Proposals for a Novel UK Antimicrobial Subscription Model: The Investor Perspective
New antibiotics are urgently needed, but their development is hindered by market failure. A 'volume-delinked model' subscription approach has been suggested to overcome this market failure, providing compensation regardless of sales volume.
This report examines the likely success of the newly proposed pull incentive for antibiotic development in the UK by seeking the perspectives of (potential) investors in the antibiotics space. Investors are key stakeholders in the development of new antibiotics, as their buy-in is critical to unlock the required funds and expertise for the development of novel antibiotics.
Nine interviews were conducted, involving financial investors, and biopharma executives. We found that most investors were generally optimistic that a pull incentive could be a useful policy tool if it provides a sufficient monetary incentive globally (which will require high levels of consistency on eligibility and award/scoring criteria between jurisdictions) and is sufficiently predictable for investors and innovators.
All investors agreed that the UK proposals are hugely significant and most of them considered pull incentives to be a key mechanism for incentivising the development of novel antibiotics.
The scheme as proposed may not be sufficiently predictable to support investment in terms of the proposed contract conditions or the assessment of eligibility and clinical value.
The upper bands (£15m, £20m) are deemed sufficient to be effective as England’s proportion of a global pull incentive, but the lower bands (£5m, £10m) are not.
While the UK effort in isolation will not represent an effective pull incentive, combined action from the EU and the USA would be expected to provide a sufficient minimum pull incentive. Substantial harmonisation on the target products supported across schemes will be required for global sums to add up to a sufficient incentive.
Areas for proposed improvements include 1) extension of the initial contract length, 2) some flexibility regarding the assessment of eligibility and clinical value, 3) a transparent collaborative process for the review of scoring criteria and contract conditions over time, 4) and clarification of the long-term commitment to the scheme.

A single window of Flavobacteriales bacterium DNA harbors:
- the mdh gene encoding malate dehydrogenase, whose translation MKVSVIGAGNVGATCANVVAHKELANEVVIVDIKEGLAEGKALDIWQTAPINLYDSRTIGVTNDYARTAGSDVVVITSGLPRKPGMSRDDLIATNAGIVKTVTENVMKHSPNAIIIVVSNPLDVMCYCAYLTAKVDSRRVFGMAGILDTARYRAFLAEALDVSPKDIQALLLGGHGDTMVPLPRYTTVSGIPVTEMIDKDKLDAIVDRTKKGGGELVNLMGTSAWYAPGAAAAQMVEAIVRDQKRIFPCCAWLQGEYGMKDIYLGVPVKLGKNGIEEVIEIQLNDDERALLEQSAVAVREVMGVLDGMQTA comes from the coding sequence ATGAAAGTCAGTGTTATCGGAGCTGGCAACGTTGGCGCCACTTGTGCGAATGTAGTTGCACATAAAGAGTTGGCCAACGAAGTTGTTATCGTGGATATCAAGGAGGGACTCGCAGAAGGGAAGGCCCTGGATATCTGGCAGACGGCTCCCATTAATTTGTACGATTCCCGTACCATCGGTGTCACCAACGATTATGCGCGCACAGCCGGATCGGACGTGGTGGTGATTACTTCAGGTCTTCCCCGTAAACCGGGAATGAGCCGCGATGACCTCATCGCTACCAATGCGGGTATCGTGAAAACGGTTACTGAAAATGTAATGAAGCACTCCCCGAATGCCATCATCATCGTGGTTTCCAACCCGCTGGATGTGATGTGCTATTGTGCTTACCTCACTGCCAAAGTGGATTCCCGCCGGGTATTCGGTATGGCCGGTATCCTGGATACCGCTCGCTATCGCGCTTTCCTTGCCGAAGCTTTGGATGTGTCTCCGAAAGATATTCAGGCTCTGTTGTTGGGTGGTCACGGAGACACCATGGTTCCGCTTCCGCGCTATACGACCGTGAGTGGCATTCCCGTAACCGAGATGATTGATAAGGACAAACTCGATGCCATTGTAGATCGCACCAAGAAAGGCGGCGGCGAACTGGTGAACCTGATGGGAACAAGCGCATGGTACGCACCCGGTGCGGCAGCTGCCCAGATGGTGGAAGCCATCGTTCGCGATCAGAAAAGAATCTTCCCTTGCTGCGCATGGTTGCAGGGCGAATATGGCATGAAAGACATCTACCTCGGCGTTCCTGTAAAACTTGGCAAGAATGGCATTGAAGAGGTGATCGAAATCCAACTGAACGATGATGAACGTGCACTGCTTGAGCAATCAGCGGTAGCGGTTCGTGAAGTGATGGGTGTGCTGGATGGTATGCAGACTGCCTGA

While the UK effort in isolation will not represent an effective pull incentive, combined action from the EU and the USA would be expected to provide a sufficient minimum pull incentive. Substantial harmonisation on the target products supported across schemes will be required for global sums to add up to a sufficient incentive, see Figure 1.
Figure 1 Investor perspective on public policy/pull incentives in AMR
The results of the interviews with investors indicate that there are several areas in which current UK proposals could be strengthened, enabling them to become a more convincing and effective policy tool for investors:
Consider whether the initial contract length could be extended beyond three years.
Implement a transparent collaborative process for the review of scoring criteria and contract conditions over time.
Consider some form of early advice or dialogue to enable developers (and thus investors) to predict how their product may perform against the scoring criteria.
Replace wide value bands with smaller more incremental value bands to mitigate the potential systematic undervaluation of eligible products.
Clarify the long-term commitment to the scheme.
The report was commissioned and funded by The Association of the British Pharmaceutical Industry (ABPI).
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